Education issues that are the subject of sometimes contentious state and national discussions were the focus of the recent fall meeting of the Prichard Committee for Academic Excellence.
The Committee is setting priorities for its work in the coming months, building on more than 25 years of advocacy that have contributed to Kentucky's improved national rankings in education. Members heard from the editor and publisher of Education Week, a leading national publication, and from representatives of Kentucky organizations who shared their perspectives on key issues in education today.
The Committee also celebrated the 15th anniversary of its award-winning Commonwealth Institute for Parent Leadership, an initiative that trains parents to become informed advocates for school improvement. To date, more than 1,600 Kentuckians have completed the program, which also has been made available in other states.
Publisher Virginia B. Edwards, who also is president of Editorial Projects in Education, told the group that the Prichard Committee has led efforts to heighten public will, political support and media attention as Kentucky has framed many of the issues that are now making headlines. Among the themes that in Edwards' view are taking shape across the country:
· The challenging transitions to tougher academic standards, such as those Kentucky adopted last year, and to the tests that will measure student performance on the standards. In Kentucky, the new tests are to be administered for the first time next spring.
· Early childhood education and the importance of parent involvement and community support for quality programs.
· Tight budgets that states are facing, worsened by the end of federal stimulus funding.
· The increasing significance of international measures and competition in determining and ensuring education quality.
· Political uncertainties about the re-authorization of federal education legislation and other matters.
Clustered under these areas are issues related to technology and on-line learning, teacher effectiveness, college access, leadership development, special education and other importance topics, she added.
National leaders and much of the public realize that the education system is outdated, Edwards said, adding that she believes four things could lead to significant changes in education: eliminating so-called "seat time," where students must remain in a class for a certain length of time regardless of their mastery of the subject; eliminating the adoption of textbooks to encourage more creativity in classroom teaching and learning; deploying teachers and other staff members differently to remove restrictions on how they do their work; and greater use of technology.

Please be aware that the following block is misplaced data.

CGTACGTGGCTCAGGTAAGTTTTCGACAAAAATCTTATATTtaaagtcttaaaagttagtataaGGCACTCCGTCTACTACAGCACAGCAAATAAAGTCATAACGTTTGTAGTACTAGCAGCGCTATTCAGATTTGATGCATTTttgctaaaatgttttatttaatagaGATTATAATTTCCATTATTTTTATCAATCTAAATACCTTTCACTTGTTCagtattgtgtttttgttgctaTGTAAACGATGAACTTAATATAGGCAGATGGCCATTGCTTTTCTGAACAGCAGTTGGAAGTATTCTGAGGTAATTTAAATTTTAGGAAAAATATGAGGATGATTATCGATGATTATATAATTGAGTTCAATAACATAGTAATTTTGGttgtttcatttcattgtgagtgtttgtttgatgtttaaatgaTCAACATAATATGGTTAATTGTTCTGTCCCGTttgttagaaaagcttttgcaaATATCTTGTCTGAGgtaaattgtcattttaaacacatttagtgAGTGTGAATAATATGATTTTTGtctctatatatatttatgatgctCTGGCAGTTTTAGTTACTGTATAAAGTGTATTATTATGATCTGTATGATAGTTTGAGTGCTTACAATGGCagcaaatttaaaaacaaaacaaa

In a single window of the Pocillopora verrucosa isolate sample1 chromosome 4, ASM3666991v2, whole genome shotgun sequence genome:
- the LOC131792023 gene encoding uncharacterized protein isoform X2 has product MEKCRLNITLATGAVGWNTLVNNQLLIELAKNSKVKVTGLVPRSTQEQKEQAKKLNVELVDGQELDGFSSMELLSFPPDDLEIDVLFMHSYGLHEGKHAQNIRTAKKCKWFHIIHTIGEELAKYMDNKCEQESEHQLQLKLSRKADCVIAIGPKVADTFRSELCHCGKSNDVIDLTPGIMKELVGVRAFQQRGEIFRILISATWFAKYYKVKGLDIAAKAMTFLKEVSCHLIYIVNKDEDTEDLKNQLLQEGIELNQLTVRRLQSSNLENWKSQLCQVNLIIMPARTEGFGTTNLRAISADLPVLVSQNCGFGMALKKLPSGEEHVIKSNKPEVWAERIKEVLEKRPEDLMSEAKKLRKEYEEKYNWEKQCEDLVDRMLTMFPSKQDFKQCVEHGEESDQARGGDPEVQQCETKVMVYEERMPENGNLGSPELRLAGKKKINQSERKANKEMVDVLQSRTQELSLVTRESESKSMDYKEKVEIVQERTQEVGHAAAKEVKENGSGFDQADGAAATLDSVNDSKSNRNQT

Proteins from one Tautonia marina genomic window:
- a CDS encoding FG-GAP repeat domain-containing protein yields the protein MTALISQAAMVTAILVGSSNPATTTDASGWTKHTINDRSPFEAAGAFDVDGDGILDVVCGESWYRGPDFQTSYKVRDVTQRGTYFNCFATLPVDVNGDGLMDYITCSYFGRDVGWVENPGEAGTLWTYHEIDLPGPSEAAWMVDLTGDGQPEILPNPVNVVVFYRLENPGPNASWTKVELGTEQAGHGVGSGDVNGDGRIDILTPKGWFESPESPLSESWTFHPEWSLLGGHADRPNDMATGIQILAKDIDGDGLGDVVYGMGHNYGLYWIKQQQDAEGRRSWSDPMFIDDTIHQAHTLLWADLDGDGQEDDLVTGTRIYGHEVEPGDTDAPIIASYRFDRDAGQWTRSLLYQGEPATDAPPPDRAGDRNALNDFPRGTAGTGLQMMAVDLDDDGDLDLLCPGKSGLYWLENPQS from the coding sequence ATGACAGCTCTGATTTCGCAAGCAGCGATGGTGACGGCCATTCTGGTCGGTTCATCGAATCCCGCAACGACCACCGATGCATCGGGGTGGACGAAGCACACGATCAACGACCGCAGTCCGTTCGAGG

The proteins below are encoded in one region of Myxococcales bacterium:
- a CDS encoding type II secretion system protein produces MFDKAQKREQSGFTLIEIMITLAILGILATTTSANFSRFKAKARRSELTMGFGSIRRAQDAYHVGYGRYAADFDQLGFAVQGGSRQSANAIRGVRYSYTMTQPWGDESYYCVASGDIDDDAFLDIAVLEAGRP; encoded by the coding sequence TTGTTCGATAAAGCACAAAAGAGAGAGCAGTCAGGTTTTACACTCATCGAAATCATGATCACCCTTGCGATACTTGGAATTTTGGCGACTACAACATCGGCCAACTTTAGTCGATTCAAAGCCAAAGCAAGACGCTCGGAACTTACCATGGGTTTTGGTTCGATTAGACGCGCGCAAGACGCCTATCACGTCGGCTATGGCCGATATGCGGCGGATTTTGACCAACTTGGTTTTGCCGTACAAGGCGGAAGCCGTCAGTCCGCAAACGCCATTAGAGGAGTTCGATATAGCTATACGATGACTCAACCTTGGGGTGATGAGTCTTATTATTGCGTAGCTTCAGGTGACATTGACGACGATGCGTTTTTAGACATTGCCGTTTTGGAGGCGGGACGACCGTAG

The Kentucky panelists shared their views as "voices from the field" in a session led by Stu Silberman, executive director of the Prichard Committee.
· Mary Ann Blankenship, executive director of the Kentucky Education Association, described the "excitement, anxiety and trepidation" that she sees in Kentucky classrooms today. The atmosphere is the result of Kentucky's adoption of the tougher standards and the additional work they will require when resources are limited and shrinking. KEA members appear to be "more stressed out and confused" than they have been for many years, she said.
· Bill Scott, executive director of the Kentucky School Boards Association, said his organization is focusing on helping local school boards set and maintain high expectations for student performance, accountability for results and ensuring the capacity is in place to meet the goals in both areas. He agreed that ensuring conditions for success was possibly the most challenging task in times of rising costs and diminishing resources, citing the tension between greater student needs and a declining capacity at the local level to raise revenue.
· Wayne Young, executive director of the Kentucky Association of School Administrators, agreed with elements of Edwards' assessment and said the state should change its thinking on curriculum with more emphasis on virtual and distance learning. "We need to look differently at what we teach."
· Jerry Green, president of the Kentucky Association of School Superintendents and Superintendent of Pikeville Independent Schools, applauded the new emphasis on preparing students for college and career and noted that parents want their children to be ready to succeed at that level. He also noted that "this has been the greatest single year of change since 1990, (the year the Kentucky Education Reform Act passed) without question."
The Prichard Committee for Academic Excellence is a statewide citizens' advocacy group, founded in 1983, working to improve education for all Kentuckians.
Tuesday, November 22, 2011
Prichard Committee focuses on education 'hot topics'
Here's Prichard's press release on their Fall meeting: